We were standing in her kitchen and most of the surfaces were covered with cages containing bats.
'This is A&E. When they first come in I have to make the big decision. All the time I have to consider, what is best for the bat? About a third of them I can fix and release. A few others never quite pass the flying test, and join the education team. And the remainder, well, they have to be euthanised.'
The Beauty in the Beast is a gentle, witty and caring account of some of the extraordinary people who devote themselves to wild animals. The author Hugh Warwick, himself a hedgehog expert, interviewed fifteen people, each devoted to their own corner of the natural world. Chapters about otters, bats, bees and dolphins, the other creatures and their enthusiasts each provide rich insights into a natural world it's only too easy to ignore.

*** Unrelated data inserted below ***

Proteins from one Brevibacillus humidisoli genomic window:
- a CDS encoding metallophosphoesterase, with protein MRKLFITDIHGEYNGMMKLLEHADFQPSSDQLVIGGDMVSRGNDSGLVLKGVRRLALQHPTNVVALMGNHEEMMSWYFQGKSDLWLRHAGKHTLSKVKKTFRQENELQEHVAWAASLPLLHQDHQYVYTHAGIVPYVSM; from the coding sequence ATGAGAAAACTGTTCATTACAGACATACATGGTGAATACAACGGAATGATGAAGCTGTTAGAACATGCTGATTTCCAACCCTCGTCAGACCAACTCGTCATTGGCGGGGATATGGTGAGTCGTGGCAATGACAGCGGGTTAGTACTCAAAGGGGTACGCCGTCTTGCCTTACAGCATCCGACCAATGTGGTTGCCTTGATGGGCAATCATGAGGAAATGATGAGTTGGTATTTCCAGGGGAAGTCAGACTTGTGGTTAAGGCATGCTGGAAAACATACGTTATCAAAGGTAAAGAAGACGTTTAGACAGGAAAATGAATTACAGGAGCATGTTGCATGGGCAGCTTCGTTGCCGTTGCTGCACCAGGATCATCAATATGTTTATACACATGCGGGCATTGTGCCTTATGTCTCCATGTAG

As I write this the snow is falling and the natural world is revealing itself, temporarily, through the tracks and prints left in the white. The Beauty in the Beast will leave a track in your mind, a trail marked with new facts (if the builder thinks you have a mouse infesation in the roof, check the droppings, bat poo is dry and crumbly, mouse poo sticky) and in my case a re-awakened desire to spend more time out and about looking and listening to the creatures whose world we share.
Last edited: 11 March 2022 12:34